‘First Generation’ documentary inspires students to see college as a possibility

The national “Go College!” tour made stops at Worthing, Sharpstown International, Sharpstown, and Sam Houston high schools this week to show students that they can go to college regardless of the challenges they may face at home. The tour features a screening of the documentary film, First Generation, which tells the story of four high school students who aspire to break their family’s cycle of poverty by pursuing a college education.

“College is so different from high school,” said Dontay Gray, a cast member in the film who spoke to students briefly after the screening at Sharpstown on Tuesday. “And as a first generation college student, I was really on my own. I had to find people who were like-minded and had similar goals to mine, so that I could stay focused.”

The screening was organized at five high schools by the district’s College Readiness Department. The film will also be shown at Davis on Wednesday afternoon. At the Sharpstown screening, more than 600 sophomores and juniors watched the film in the school’s auditorium.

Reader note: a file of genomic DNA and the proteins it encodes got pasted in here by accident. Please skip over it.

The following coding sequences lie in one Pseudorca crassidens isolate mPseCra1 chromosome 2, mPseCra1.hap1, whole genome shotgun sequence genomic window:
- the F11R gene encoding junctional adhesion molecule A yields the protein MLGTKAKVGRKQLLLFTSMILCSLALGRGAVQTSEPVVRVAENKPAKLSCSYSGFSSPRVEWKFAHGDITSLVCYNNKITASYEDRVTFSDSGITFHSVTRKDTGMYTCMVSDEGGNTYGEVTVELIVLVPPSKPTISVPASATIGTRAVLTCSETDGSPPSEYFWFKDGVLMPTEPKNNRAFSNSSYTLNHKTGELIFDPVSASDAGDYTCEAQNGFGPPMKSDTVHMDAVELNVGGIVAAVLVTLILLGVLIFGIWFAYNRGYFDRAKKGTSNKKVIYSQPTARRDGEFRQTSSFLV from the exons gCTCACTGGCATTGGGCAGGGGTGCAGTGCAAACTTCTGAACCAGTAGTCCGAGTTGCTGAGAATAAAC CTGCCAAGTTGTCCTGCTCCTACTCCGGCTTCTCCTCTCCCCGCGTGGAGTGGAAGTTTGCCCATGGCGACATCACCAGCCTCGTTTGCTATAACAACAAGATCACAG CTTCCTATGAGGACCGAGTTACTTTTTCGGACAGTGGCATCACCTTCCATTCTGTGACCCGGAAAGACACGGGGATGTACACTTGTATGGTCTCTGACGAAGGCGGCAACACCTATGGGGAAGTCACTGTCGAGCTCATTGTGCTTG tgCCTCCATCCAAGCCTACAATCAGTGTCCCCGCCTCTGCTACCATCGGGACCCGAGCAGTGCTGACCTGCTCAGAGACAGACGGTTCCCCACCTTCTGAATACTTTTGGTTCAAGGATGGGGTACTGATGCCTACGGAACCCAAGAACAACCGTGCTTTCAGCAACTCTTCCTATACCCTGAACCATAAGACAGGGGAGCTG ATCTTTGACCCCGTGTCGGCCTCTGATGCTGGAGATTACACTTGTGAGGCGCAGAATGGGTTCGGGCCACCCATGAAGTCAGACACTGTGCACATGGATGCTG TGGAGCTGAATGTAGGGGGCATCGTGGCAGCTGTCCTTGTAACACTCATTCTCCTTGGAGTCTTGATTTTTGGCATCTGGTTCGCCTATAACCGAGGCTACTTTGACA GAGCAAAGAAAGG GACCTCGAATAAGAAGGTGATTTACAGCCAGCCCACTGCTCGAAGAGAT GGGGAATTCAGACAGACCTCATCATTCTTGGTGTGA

“A lot of our students will be able to identify with the students in the film because many of them come from low-income homes and will be the first in their family to go to college,” said Sharpstown College Guidance Administrator Amethyst Black-Knox.

After students watched the one-hour film, they heard from a panel of those involved with the project including Gray, the film’s directors Adam and Jaye Fenderson, and Cindy Best, who works in educational financial services with Wells Fargo, the film’s sponsor.  Students asked about preparing for college and were told to dream big, apply to several colleges, and to complete the Free Application for Federal Student Aid (FAFSA) during the second semester of their senior year of high school, because many students are eligible for significant aid, but don’t know because they don’t apply.

“We hope you are inspired by the film and learn from the mistakes the students made,” said Jaye. “We wanted to make a movie that students could relate to, learn from, and see that even though college may be difficult to afford, it is still a possibility for them.”